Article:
While we are at it, you are going to wash those asparagus anyway, so just keep one reusable bag open for all of your produce (the one exception might be jalapeno), and wash it all when you get home. I promise your oranges won't get their taste on your apples. Those little plastic bags are ridiculous. If you do want to separately bag your produce, you could use something like these from colony co.

30. Think About Where Your Stuff is Traveling From

Have you seen those maps that chart all the trips someone has taken in a year? Imagine that, but with every item you buy in a year. Or the 300,000 items the average American has in their homes. What would the map look like? Never thought about it? Check out this link.

Could you go a week without buying anything made overseas? How about a year? Try taking the challenge or at least cut down! Made in China (or "Made in Poverty") feels inevitable, but it rarely is, and it wastes so much fossil fuels from shipping overseas and almost guarantees mistreated workers, (if your t-shirt is 5 dollars, how much do you think the person who made it was paid after the cost of shipping it all that way?). Every thing we buy locally or secondhand makes a positive impact AND tells companies we will no longer accept the mistreatment in their supply chain.

 You should get to travel all over the world; your stuff should be from nearby.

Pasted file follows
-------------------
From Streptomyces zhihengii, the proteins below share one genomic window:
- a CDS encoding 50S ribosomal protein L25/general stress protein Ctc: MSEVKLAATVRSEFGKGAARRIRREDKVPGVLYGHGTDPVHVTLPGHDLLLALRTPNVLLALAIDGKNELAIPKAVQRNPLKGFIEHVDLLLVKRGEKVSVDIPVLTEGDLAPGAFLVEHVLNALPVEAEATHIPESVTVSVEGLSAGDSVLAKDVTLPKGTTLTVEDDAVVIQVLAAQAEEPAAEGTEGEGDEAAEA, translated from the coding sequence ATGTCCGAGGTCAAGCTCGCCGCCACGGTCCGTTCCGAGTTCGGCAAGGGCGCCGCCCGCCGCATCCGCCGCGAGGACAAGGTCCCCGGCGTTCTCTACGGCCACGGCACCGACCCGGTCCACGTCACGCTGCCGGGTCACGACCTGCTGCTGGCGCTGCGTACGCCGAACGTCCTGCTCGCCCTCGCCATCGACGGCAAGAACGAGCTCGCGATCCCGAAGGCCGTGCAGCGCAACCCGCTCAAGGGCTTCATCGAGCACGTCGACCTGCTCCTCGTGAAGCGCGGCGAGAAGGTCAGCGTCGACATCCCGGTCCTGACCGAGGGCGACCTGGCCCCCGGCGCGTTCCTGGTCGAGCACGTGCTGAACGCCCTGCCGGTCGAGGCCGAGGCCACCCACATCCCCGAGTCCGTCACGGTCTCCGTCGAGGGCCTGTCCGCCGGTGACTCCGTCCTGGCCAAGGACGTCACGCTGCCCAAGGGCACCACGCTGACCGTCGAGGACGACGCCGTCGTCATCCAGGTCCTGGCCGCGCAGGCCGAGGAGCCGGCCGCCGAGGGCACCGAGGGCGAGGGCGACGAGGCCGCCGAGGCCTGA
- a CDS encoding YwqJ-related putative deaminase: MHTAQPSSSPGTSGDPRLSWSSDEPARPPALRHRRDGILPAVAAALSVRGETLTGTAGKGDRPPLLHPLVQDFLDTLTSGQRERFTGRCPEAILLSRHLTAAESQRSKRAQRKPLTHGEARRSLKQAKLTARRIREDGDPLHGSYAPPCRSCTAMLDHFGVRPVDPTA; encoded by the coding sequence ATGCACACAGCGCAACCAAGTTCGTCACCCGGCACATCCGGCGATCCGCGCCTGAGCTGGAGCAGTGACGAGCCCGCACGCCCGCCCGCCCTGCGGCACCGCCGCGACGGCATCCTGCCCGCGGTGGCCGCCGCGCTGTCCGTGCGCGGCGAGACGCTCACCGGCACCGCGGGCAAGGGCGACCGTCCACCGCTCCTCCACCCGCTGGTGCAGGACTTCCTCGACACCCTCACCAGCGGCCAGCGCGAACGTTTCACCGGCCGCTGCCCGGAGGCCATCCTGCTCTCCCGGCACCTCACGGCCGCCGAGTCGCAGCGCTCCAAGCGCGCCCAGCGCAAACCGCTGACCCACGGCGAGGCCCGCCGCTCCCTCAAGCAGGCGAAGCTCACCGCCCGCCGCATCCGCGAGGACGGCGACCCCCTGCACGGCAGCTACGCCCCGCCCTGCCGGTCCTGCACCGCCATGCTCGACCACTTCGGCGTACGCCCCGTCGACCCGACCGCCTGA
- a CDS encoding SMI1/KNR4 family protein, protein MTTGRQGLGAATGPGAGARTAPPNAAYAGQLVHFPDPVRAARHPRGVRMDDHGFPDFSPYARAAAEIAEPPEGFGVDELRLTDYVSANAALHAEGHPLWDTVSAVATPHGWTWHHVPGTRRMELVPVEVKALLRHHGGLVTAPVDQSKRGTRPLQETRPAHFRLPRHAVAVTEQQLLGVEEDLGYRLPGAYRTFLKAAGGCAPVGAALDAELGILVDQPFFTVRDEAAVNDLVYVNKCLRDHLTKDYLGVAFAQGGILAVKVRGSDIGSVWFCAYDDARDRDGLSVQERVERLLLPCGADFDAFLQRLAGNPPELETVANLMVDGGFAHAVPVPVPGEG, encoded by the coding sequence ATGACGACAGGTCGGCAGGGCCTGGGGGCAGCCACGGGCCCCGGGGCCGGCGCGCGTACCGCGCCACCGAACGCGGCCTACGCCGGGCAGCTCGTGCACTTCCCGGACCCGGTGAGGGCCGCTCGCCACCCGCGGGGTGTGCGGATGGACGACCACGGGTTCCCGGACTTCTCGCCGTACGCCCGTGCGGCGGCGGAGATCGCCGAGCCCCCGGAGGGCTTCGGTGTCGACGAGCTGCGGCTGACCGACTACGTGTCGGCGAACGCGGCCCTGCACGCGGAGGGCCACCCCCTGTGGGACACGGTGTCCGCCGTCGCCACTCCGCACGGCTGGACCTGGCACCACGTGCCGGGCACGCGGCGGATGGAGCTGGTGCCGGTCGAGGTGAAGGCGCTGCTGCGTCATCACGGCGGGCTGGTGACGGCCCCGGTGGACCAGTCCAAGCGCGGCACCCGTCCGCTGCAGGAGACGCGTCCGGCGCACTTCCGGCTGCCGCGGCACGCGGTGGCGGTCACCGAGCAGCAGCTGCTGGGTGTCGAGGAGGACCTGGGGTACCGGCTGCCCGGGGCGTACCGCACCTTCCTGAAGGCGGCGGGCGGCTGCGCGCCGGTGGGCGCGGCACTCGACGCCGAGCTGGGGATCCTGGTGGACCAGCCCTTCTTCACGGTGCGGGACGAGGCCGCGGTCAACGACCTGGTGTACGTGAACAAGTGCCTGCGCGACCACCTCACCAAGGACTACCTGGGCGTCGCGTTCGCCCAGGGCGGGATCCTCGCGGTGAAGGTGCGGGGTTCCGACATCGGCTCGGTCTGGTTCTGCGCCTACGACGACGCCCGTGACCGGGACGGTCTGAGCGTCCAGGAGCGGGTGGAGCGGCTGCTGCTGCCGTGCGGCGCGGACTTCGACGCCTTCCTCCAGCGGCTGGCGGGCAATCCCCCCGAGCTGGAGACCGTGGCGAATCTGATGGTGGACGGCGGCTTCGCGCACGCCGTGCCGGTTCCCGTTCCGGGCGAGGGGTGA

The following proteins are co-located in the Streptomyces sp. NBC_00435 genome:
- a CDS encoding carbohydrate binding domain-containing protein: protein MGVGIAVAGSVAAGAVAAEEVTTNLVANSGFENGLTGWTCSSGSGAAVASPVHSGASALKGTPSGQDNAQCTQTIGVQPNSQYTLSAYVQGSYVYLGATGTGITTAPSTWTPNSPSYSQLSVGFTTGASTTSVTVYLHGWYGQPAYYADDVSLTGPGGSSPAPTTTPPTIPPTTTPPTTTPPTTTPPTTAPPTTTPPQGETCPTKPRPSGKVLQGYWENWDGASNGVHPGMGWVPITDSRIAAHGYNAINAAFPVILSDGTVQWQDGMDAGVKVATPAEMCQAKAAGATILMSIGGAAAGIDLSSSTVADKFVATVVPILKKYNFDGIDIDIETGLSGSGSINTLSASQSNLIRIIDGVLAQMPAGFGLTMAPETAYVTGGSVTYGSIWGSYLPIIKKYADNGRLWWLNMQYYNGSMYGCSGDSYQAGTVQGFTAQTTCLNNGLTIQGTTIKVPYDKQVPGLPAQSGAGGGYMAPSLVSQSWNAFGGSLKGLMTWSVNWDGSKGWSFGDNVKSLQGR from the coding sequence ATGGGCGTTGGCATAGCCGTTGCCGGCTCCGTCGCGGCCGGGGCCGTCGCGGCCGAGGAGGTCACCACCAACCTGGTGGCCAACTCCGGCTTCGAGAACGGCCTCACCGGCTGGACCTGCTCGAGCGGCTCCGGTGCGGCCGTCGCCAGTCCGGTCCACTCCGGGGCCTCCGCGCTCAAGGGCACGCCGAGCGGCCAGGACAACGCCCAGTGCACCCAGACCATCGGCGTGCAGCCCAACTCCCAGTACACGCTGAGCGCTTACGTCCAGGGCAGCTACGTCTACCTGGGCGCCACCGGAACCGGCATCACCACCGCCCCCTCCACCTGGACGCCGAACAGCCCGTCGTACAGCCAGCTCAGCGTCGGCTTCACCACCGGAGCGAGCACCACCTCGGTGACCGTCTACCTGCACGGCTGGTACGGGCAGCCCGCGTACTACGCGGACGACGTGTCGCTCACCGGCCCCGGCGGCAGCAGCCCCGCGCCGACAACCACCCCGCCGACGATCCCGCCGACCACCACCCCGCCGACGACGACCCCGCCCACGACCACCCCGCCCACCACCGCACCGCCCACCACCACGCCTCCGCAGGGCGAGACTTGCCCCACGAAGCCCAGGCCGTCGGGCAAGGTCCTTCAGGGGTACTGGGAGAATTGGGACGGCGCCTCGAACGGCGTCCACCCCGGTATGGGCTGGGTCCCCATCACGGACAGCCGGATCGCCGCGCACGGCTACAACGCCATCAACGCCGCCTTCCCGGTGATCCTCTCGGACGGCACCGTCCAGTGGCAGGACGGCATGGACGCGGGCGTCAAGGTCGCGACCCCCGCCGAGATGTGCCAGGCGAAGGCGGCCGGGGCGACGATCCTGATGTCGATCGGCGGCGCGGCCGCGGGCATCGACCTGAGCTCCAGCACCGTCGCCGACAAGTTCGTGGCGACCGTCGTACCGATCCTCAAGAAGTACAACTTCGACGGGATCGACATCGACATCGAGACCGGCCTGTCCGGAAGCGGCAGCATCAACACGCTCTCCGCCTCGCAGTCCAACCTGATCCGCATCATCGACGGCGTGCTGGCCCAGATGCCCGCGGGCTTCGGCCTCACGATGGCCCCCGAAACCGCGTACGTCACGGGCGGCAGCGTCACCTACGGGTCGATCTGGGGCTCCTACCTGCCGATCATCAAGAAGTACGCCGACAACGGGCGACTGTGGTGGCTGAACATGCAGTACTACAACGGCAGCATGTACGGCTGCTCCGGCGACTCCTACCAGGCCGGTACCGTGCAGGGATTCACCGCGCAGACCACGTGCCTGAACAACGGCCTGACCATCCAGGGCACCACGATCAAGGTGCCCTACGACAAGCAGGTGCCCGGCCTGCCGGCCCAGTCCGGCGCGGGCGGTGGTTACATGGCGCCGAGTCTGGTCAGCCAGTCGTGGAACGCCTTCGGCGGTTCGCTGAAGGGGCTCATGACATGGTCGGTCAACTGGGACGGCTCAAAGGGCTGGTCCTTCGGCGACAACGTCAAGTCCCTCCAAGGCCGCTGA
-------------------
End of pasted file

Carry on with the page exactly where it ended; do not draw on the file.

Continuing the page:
Check out our shopping lists- we have probably found a better option for the thing you need!

30. Buy One More Food Item Locally

 Even better if it is something fresh and seasonal. But much like our stuff, our food is traveling way too far. The average American food item travels 1500 miles! Every mile it goes, someone takes it there, so whatever you can find made nearby is much better for the environment. Sometimes easier said than done, but you might by surprised at your find and you can definitely save local jobs!

Maybe during Earth month, you could explore the food local to you and even plan some foods around it! It might be a fun challenge, and I bet we could all learn a lot! 

31. No More Dryer Sheets

Use the 1000 times over reusable dryer balls instead. Also popular with toddlers. 

If you want to go big, you could go old fashioned and dry your clothes on a clothes line. Even if you just do some clothes this way, it still helps! 

32. Switch (even partially) to Cloth Diapers